Unlike most other privileges, however, a newsperson's privilege has a constitutional foundation. While narrowly upholding a grand jury's right to subpoena reporters, the United States Supreme Court has unanimously recognized that a reporter's gathering of information receives some First Amendment protection. See Branzburg v. Hayes, 408 U.S. 665, 691, 92 S. Ct. 2646, 2661, 33 L. Ed. 2d 626 (1972) (opinion of White, J., joined by Burger, C.J., and Blackmun, Rehnquist, JJ.); id. at 709, 92 S. Ct. at 2670 (Powell, J., concurring); id. at 712, 92 S. Ct. at 2686 (Douglas, J., dissenting); id. at 725, 92 S. Ct. at 2694 (Stewart, J., dissenting, joined by Brennan and Marshall, JJ.).
Richmond Newspapers, Inc. v. Virginia, 448 U.S. 555, 100 S. Ct. 2814, 65 L. Ed. 2d 973 (1980), which recognized a First Amendment right to attend criminal trials, reinforced the newsperson's right to gather information:
whether we describe this right . . . as a 'right of access' . . . or a 'right to gather information,' . . . we have recognized that 'without some protection for seeking out the news, freedom of the press could be eviscerated.' [448 U.S. at 576, 100 S. Ct. at 2827 (quoting Branzburg v. Hayes, 408 U.S. at 681, 92 S. Ct. at 2656; additional citations and footnote omitted).]
Lower federal courts have read Branzburg as supporting some First Amendment protection for reporters' use of confidential sources. See, e.g., Bruno & Stillman, Inc. v. Globe Newspaper Co., 633 F.2d 583, 594-95 (1st Cir. 1980); Gulliver's Periodicals,
Ltd. v. Chas. Levy Circulating Co., 455 F. Supp. 1197, 1202 (N.D.Ill.1978); see also Lindberg, Source Protection in Libel Suits, 81 Colum.L.Rev. 338 (1981).
Federal constitutional protection of news gathering, however, gives newspersons only a qualified privilege not to reveal sources and other confidential information. In Branzburg v. Hayes, supra, the Court upheld grand jury subpoenas of newspaper reporters in three state courts. And in Herbert v. Lando, 441 U.S. 153, 99 S. Ct. 1635, 60 L. Ed. 2d 115 (1979), the Court held that the First Amendment does not preclude a plaintiff's inquiries into the editorial processes leading to publication of an allegedly defamatory television program.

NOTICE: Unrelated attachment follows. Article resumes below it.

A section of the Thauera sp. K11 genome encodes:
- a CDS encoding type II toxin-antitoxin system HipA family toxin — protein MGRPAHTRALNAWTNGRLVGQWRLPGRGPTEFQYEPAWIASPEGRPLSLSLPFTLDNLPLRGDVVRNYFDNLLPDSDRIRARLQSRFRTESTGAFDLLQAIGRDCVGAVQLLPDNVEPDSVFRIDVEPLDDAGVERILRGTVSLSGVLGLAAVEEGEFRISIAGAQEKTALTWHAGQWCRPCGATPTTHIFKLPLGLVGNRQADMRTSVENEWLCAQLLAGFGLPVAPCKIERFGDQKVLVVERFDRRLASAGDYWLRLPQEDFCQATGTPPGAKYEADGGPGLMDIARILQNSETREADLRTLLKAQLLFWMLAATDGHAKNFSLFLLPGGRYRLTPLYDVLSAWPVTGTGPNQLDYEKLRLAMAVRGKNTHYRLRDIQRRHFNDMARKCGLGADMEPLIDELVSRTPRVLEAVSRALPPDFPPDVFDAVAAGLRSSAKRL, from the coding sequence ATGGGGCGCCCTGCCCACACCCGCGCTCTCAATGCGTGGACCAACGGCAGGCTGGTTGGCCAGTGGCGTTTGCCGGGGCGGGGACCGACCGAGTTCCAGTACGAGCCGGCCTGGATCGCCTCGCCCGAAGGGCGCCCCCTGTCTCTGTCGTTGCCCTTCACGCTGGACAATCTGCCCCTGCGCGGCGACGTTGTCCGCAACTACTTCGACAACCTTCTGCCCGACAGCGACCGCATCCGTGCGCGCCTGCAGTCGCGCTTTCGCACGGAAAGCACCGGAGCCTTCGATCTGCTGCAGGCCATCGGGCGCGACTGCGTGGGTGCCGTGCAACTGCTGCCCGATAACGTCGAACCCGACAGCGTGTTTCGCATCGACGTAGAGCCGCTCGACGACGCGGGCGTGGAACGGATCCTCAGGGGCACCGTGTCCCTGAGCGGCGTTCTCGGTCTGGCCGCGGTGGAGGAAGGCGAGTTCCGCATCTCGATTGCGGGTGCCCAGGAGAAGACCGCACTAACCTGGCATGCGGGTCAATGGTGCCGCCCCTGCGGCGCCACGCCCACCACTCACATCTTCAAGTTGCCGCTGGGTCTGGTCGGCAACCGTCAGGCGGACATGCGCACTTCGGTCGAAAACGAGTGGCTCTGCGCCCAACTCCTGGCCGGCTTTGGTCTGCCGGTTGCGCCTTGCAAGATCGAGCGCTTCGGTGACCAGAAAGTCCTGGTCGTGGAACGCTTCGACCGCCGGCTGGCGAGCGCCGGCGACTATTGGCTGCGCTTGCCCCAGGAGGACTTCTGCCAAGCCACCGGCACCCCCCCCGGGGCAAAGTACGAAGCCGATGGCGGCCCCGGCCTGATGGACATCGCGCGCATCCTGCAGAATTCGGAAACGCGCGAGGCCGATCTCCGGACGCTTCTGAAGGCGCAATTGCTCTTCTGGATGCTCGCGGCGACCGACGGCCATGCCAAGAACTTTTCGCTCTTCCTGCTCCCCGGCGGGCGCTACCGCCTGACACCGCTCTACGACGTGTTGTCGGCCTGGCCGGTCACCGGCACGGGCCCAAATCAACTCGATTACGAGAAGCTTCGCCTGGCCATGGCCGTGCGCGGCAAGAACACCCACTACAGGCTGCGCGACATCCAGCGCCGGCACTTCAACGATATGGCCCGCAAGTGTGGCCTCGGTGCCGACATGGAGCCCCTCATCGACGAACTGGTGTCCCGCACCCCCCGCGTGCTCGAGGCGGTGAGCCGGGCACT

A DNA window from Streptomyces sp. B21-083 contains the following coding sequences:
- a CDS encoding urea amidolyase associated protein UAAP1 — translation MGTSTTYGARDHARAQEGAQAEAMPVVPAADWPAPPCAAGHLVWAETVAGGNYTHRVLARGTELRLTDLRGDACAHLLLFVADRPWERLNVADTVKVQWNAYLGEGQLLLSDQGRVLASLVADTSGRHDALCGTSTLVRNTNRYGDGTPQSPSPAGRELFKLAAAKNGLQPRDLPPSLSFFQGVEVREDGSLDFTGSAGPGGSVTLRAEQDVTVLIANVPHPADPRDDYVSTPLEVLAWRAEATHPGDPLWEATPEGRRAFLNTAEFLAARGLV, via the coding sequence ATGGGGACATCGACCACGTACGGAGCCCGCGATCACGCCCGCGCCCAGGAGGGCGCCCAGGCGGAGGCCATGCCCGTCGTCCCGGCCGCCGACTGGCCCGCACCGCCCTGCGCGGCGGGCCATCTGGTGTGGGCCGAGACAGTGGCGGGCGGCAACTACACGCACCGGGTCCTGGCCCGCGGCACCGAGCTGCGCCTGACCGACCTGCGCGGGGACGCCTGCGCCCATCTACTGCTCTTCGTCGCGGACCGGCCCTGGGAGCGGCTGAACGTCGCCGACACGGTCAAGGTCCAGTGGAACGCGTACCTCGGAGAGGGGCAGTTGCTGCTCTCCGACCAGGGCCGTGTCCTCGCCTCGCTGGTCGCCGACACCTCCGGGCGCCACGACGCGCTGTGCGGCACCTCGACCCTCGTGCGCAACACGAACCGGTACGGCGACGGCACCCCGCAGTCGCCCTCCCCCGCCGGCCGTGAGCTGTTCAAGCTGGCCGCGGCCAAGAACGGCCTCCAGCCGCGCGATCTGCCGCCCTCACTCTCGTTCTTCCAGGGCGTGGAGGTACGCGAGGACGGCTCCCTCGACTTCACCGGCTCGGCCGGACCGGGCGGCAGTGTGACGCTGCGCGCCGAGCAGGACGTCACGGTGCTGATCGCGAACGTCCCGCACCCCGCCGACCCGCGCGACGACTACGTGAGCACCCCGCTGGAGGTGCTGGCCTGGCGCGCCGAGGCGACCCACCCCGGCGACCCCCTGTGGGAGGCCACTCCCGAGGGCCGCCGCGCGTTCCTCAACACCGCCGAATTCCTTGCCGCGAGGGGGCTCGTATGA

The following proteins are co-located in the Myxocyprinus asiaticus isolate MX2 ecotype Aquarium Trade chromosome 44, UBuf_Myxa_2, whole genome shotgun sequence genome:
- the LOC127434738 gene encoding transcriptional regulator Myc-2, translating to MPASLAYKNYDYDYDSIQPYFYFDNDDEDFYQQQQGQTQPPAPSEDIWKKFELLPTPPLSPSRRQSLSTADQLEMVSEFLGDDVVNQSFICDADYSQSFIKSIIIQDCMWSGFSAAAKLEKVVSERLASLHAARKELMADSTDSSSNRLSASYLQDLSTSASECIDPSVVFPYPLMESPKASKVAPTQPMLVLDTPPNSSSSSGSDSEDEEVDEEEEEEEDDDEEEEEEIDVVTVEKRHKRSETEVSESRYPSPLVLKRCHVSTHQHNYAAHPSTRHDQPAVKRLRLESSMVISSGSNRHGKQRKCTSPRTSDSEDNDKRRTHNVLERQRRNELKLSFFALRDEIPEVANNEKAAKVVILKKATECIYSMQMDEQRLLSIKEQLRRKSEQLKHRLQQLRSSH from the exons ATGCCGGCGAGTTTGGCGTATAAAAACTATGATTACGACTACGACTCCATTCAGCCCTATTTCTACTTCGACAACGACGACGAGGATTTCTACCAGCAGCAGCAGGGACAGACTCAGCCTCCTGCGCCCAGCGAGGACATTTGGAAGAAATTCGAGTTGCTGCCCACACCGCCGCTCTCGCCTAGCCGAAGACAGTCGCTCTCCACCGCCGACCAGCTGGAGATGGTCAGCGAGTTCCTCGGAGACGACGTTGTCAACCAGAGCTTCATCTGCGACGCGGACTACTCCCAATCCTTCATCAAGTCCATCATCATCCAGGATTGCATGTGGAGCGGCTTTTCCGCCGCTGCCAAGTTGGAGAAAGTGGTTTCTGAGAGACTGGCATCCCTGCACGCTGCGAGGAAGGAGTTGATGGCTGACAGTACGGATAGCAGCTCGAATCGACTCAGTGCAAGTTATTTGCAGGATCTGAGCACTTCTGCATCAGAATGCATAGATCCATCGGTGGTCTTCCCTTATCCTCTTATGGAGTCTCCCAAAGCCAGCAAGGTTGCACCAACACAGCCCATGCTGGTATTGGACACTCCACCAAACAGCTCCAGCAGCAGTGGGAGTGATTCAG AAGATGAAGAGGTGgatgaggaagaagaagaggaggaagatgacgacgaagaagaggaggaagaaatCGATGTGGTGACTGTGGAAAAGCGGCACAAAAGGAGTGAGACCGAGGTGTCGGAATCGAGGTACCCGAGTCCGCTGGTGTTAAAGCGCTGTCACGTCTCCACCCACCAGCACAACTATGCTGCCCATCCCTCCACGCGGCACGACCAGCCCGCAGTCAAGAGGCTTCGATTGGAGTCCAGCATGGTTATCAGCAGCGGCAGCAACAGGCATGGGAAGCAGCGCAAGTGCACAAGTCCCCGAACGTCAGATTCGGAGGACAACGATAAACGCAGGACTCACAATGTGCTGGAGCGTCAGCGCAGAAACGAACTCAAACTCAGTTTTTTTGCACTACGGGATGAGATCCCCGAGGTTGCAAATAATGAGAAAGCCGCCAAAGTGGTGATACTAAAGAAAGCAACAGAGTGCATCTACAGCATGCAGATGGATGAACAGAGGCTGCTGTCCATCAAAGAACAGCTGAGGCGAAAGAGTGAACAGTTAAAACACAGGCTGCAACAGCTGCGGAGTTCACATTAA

To buttress the constitutional protection for news gathering, the Legislature has amended the Shield Law, N.J.S.A. 2A:84A-21, twice in recent years. Both enactments were in large part responses to judicial construction limiting the effect of the statute.
The bill that ultimately led to the 1977 Shield Law amendments, L. 1977, c. 253, was introduced shortly after the Appellate Division upheld incarceration of a newspaper reporter for his refusal to testify in In re Bridge, 120 N.J. Super. 460 (1972),*fn3 cert. den. 410 U.S. 991, 93 S. Ct. 1500, 36 L. Ed. 2d 189 (1973). There the court found that by disclosing the name of his source and some information received from the source, the reporter had waived his statutory privilege under the waiver provisions of Evid. R. 37, N.J.S.A. 2A:84A-29.*fn4
At the time Bridge was decided, the statute granting the newsperson's privilege provided as follows:
Subject to Rule 37, a person engaged on, connected with, or employed by, a newspaper has a privilege to refuse to disclose the source, author, means, agency or person from or through whom any information published in such newspaper was procured, obtained, supplied, furnished or delivered.
L. 1960, c. 52, p. 458, § 21, eff. July 1, 1960. [footnote omitted.]
The Legislature responded to the finding of waiver in In re Bridge by creating separate privileges such that disclosure of information provided by a confidential source did not require the newsperson to identify the source. Beyond addressing the waiver issue, however, the Legislature thoroughly revamped the newsperson's privilege to make it more comprehensive. The Legislature revised the privilege to read:
Subject to Rule 37, a person engaged on, engaged in, connected with, or employed by news media for the purpose of gathering, procuring, transmitting, compiling, editing or disseminating news for the general public or on whose behalf news is so gathered, procured, transmitted, compiled, edited or disseminated has a privilege to refuse to disclose, in any legal or quasi-legal proceeding or before any investigative body, including, but not limited to, any court, grand jury, petit jury, administrative agency, the Legislature or legislative committee, or elsewhere.
a. The source, author, means, agency or person from or through whom any information was procured, obtained, supplied, furnished, gathered, transmitted, compiled, edited, disseminated, or delivered; and
b. Any news or information obtained in the course of pursuing his professional activities whether or not it is disseminated. . . .
L. 1977, c. 253, § 1, eff. Oct. 5, 1977; N.J.S.A. 2A:84A-21.
These amendments left no doubt that the Legislature intended to provide comprehensive protection for all aspects of news gathering and dissemination. The Court recognized this intent in In re Farber, holding:
We read the legislative intent in adopting this statute in its present form as seeking to protect the confidential sources of the press as well as information so
obtained by reporters and other news media representatives to the greatest extent permitted by the Constitution of the United States and that of the State of New Jersey. [78 N.J. at 270 (emphasis added).]
Disclosure of confidential information was ordered in Farber only because the newsperson's privilege conflicted with a criminal defendant's constitutional right to compel the attendance of witnesses and production of evidence in his favor.*fn5